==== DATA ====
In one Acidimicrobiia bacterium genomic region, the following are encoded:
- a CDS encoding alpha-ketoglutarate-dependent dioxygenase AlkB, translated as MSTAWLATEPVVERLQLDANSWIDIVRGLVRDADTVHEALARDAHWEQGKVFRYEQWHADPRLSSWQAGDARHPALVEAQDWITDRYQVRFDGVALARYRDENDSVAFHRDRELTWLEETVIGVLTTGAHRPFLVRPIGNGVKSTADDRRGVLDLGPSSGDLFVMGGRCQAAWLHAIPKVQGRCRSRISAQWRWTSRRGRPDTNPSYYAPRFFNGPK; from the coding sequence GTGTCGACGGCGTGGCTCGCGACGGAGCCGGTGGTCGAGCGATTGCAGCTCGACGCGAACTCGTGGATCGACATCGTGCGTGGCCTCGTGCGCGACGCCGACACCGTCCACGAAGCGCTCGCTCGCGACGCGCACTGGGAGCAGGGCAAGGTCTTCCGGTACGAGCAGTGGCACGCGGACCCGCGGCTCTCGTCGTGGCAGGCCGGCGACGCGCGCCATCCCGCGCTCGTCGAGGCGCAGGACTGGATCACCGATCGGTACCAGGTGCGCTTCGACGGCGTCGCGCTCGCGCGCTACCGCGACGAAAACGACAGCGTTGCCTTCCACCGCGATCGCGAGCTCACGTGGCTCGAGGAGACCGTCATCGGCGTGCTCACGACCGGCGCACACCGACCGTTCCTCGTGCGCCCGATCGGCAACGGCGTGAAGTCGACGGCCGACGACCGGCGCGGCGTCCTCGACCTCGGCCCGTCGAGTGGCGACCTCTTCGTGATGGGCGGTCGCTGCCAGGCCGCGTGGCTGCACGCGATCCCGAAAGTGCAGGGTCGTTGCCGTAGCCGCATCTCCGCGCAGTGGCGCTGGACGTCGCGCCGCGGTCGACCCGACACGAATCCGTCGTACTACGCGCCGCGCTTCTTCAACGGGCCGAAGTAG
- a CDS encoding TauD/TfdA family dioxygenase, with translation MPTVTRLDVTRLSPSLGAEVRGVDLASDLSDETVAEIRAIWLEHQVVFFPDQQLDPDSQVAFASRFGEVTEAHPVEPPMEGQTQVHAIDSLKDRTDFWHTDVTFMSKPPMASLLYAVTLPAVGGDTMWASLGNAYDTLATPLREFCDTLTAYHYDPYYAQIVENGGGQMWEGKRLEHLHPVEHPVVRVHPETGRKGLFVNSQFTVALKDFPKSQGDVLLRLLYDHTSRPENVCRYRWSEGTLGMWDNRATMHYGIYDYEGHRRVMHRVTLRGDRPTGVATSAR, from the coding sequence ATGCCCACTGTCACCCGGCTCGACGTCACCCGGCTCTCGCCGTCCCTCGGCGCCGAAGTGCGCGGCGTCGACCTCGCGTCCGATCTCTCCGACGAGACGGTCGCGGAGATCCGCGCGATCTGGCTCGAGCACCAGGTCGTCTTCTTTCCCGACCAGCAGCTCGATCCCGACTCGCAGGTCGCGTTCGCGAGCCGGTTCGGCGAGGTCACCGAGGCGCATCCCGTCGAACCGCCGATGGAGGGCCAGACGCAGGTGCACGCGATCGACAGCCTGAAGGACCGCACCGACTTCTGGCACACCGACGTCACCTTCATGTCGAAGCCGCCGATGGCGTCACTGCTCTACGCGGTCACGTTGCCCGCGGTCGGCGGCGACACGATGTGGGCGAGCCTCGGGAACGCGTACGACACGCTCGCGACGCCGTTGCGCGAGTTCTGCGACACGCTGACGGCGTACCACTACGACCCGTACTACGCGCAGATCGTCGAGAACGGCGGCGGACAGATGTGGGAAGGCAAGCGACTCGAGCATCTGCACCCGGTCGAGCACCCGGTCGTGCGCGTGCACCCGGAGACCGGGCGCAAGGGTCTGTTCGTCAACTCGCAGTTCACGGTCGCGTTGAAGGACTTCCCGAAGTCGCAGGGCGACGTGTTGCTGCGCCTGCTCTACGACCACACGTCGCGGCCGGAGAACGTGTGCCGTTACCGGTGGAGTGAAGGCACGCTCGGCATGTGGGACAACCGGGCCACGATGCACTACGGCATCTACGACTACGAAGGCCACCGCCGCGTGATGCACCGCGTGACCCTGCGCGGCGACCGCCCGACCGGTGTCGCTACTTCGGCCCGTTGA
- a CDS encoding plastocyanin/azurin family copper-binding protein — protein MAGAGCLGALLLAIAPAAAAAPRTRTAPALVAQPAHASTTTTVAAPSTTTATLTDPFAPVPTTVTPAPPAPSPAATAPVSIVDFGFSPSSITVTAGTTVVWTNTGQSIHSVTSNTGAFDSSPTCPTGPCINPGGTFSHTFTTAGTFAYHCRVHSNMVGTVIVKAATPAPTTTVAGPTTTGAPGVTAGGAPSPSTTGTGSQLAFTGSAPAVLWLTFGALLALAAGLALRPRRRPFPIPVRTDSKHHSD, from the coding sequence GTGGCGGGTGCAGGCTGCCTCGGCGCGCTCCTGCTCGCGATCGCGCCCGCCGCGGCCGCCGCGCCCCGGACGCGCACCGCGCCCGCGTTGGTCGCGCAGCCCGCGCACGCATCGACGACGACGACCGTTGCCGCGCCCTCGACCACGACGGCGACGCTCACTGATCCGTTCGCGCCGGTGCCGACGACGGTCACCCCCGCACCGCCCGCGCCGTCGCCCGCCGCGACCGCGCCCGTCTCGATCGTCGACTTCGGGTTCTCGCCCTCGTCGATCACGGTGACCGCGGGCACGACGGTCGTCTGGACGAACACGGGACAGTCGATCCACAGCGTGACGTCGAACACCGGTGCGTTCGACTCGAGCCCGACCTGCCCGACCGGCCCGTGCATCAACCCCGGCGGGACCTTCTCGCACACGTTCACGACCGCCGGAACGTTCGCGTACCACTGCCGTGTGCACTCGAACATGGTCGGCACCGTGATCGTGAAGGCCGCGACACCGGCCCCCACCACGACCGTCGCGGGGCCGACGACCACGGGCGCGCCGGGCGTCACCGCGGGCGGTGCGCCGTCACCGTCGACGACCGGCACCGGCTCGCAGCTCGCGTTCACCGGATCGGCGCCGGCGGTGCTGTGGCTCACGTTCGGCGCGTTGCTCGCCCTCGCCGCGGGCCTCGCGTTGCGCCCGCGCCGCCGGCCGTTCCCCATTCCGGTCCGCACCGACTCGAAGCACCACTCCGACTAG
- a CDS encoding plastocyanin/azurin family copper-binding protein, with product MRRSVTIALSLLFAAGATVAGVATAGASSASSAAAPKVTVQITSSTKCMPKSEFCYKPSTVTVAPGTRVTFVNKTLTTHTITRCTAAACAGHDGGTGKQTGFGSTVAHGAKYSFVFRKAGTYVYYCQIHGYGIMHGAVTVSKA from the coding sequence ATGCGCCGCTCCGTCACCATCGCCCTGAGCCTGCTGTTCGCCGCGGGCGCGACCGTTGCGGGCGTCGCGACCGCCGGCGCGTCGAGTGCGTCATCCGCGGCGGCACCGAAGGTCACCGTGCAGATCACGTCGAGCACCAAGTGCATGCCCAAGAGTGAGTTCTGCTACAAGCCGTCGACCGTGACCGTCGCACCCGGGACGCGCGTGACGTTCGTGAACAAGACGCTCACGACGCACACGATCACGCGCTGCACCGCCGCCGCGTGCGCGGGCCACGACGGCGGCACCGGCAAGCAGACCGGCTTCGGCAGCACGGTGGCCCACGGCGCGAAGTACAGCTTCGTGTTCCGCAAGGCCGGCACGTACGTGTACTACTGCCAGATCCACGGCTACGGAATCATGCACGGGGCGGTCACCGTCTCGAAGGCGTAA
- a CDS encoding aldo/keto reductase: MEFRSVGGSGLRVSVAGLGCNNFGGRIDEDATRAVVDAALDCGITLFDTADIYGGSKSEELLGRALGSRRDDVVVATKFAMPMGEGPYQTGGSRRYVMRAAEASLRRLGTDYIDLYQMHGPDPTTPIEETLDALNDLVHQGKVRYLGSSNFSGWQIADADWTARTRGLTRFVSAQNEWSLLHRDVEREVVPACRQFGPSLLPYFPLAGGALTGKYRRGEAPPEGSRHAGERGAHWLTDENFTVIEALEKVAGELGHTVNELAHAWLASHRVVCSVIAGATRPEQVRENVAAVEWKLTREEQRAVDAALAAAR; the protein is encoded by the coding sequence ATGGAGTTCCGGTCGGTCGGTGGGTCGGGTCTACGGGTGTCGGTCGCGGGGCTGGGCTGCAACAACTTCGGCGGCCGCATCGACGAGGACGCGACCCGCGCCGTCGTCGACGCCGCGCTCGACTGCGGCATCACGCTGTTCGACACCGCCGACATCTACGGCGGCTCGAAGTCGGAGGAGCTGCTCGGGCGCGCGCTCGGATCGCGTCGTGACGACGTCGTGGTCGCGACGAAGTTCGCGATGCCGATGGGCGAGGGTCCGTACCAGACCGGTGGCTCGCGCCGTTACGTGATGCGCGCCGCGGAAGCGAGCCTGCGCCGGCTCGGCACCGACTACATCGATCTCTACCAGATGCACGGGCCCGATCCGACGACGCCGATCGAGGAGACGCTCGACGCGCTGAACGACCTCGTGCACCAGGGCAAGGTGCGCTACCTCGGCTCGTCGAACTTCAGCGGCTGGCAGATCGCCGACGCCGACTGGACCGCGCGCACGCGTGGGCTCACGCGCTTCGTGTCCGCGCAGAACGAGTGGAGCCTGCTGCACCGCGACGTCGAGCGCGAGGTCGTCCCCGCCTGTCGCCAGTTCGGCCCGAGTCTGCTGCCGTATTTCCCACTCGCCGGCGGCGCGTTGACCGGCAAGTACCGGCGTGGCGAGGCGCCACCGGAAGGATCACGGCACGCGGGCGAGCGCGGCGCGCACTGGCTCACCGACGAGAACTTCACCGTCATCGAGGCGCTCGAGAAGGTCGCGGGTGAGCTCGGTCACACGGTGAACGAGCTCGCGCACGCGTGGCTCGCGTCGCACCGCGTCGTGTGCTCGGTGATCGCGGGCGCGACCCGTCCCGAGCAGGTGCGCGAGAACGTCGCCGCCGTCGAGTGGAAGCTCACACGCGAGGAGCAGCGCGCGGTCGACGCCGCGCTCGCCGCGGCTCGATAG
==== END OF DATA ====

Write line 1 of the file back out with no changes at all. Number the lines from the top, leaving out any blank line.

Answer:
In one Acidimicrobiia bacterium genomic region, the following are encoded: